Tokyo — The federal Government is worried by the use of dollar as means of payment or legal tender in the local market in Nigeria. The practice is seriously affecting the value of naira as most Nigerians are fast losing confidence in the local currency as a store of value.
The naira is the only legal tender in the country but in most parts of Nigeria, Lagos and Abuja in particular, lands are sold in dollars, prices of some products are denominated in dollars, school fees are quoted in dollars and hotels charge and collect dollars for rooms and other services.
In Japan and other developed countries, payments for any local transactions are done in the local currency unit; their nationals insist on payment for goods and services in local currency.
Reacting to reporters question on the use of dollar in Nigeria local market, CBN Governor Mallam Sanusi Lamido Sanusi said that the dollarisation of the Nigerian economy is of serious concern to the President, the Central Bank of Nigeria, the Economic management team and every body and that the CBN is coming up with a policy to stop the practice.
He said that as a first step, the CBN will soon stop the cash sale of dollars to Bureaux De Change, where members of the Nigerian public usually make their purchases of dollars in cash to make transactions within the country.
Mallam Sanusi Lamido Sanusi at the joint briefing to mark the end of the 2012 IMF/World Bank Annual Meetings with Dr Okonjo-Iweala in Tokyo Japan said that the idea of introducing the N5, 000 note was to check mate the practice of the movement of huge funds around the country in dollars.
Sanusi whose proposal to introduce the N5, 000 currency note into the Nigerian market was halted by the federal government following heavy criticism against the move, said the introduction of the N5, 000 note was to check the dollarisation of the Nigerian economy by providing Nigerians with heavy cash transaction and a higher denomination.
His words, "The dollarisation of the economy is a big problem for all of us and it is something that we are going to walk towards taking stopping. One major plank of solving the problem of dollarisation was the N 5, 000 note, because that is one of the reason people go for dollars, and that is the reality; if you have inflation over a long time; if you have had devaluation over sometime; your currency, because the naira is not just a medium of exchange but also a store of value, if your currency loses its position as a store of value, you have a problem.
"People carry $10, 000, that is N1.5 million in their pockets. Seventy per cent of the dollars people buy from the BDCs is not for transactions outside Nigeria. They move dollars from one part of the country to another. In fact, from one part of Abuja to another.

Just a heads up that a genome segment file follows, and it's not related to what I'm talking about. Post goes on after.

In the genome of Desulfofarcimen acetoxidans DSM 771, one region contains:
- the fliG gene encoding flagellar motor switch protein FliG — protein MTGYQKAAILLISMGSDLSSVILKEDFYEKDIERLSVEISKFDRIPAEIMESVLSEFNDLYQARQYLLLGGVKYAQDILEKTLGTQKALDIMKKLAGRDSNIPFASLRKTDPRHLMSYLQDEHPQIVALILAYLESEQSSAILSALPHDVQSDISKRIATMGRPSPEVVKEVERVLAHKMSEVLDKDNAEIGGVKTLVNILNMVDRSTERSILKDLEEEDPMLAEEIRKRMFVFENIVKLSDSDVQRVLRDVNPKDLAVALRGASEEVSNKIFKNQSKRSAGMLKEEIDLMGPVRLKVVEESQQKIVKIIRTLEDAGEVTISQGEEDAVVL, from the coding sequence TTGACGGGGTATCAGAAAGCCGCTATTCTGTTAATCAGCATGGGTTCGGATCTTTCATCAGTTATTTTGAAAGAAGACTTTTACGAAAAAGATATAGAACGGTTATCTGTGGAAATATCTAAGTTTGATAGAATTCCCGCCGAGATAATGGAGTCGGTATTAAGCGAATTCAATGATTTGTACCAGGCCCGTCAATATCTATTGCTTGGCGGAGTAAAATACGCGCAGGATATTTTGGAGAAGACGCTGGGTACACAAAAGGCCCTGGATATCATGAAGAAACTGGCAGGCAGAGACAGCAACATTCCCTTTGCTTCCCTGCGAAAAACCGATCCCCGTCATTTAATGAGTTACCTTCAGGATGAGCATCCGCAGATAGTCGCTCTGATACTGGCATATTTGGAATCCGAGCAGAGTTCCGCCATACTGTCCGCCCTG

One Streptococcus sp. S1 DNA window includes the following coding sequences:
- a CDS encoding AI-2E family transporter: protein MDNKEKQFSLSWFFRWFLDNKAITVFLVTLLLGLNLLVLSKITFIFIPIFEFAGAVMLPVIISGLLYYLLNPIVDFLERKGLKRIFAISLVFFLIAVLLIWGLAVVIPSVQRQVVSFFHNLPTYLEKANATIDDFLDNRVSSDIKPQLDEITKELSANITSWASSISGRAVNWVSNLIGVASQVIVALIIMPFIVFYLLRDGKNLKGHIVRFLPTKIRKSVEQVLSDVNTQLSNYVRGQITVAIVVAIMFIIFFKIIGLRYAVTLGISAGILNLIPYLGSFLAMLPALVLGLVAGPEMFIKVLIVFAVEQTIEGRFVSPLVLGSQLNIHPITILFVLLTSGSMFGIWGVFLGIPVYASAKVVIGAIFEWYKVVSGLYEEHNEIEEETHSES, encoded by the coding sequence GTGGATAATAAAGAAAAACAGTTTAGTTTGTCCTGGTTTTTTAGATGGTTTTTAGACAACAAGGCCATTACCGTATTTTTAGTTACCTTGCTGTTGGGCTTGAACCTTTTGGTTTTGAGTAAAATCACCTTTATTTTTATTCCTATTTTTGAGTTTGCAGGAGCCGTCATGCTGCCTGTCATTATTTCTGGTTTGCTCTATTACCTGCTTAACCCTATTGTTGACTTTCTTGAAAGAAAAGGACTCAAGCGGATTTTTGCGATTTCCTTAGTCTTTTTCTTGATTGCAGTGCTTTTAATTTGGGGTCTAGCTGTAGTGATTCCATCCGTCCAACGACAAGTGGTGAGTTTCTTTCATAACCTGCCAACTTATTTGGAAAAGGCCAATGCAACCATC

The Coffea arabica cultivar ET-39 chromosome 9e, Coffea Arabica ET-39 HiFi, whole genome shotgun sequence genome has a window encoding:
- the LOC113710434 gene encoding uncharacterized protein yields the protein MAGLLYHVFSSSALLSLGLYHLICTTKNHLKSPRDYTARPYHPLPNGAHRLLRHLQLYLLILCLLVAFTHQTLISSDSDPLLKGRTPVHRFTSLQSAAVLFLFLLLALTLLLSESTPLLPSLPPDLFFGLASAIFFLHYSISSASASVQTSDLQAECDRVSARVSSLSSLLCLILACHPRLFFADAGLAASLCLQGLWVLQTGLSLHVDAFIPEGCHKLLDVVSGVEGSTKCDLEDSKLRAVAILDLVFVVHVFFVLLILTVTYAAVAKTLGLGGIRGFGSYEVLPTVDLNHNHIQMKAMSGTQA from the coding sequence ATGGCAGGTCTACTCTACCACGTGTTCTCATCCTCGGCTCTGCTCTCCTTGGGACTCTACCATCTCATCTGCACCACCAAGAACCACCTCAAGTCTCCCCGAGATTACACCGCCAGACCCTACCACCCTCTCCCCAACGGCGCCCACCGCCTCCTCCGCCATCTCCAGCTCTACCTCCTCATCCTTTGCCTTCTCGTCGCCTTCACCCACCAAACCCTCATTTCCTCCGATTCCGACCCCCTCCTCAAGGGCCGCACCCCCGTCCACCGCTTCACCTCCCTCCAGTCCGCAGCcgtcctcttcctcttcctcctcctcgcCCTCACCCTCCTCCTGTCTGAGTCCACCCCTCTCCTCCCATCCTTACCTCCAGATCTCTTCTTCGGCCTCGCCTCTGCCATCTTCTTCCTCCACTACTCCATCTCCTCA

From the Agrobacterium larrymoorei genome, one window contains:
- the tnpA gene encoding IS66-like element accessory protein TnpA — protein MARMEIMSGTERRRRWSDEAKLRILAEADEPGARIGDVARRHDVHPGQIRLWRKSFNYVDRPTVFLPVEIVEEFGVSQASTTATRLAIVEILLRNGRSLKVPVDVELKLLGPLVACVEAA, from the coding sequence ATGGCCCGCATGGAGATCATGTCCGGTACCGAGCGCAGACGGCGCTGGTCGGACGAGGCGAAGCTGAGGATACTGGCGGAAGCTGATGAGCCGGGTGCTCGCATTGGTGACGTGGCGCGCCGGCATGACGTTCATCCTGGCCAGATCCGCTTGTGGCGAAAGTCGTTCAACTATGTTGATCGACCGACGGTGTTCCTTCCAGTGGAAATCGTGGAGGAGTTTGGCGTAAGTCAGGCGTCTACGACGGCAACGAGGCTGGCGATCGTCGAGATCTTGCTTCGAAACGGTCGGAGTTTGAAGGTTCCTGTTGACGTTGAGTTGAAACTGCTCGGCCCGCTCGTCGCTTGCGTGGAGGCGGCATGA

"In a brief case, you can carry a $100, 000. That is about N15 million. Now part of the logic for introducing higher denomination is to provide genuine high-value cash users with a note that is a store of value as a first step towards our attempt to eliminate the use of dollar to move cash around because the dollar has became the second national currency".
The CBN boss who revealed that even President Goodluck Jonathan was worried over the development said that under the new policy to be announced shortly, transactions between the apex bank and BDCs, on the one hand, and between BDCs and their customers would be done online.
He explained further that those who honestly need to make payments outside the country would have the recipients paid directly from the bank accounts of the BDCs or take the option of buying travellers' cheques.
According to him, "we are worried about it. The president is worried about it. We are all worried about it and we are coming with a fresh policy to stop selling cash dollars to BDCs.
"We will credit their accounts. If you want to pay for medical bills abroad, you give the hospital account. If you want to pay school fees, you do transfer like everybody else. If you want to travel, you buy travellers' Cheque or get money on your cards, instead of people moving around with dollars.
"But what is happening now is that if you want a N2 million transaction, you have to carry bags of naira cash. And this was part of the logic of bringing in a higher denomination for people who do high-volume cash transaction to reduce the amount of paper money they carry along.
"I am glad that you asked that question because you are now beginning to think about some of the concerns that we have as managers of the economy because you have to print so much paper money and it is because people don't want to carry so much papers in cash that they are carrying dollars and we cannot let it continue to happen. In America you cannot transact business with Pounds Sterling. You cannot and we will deal with it. It will stop".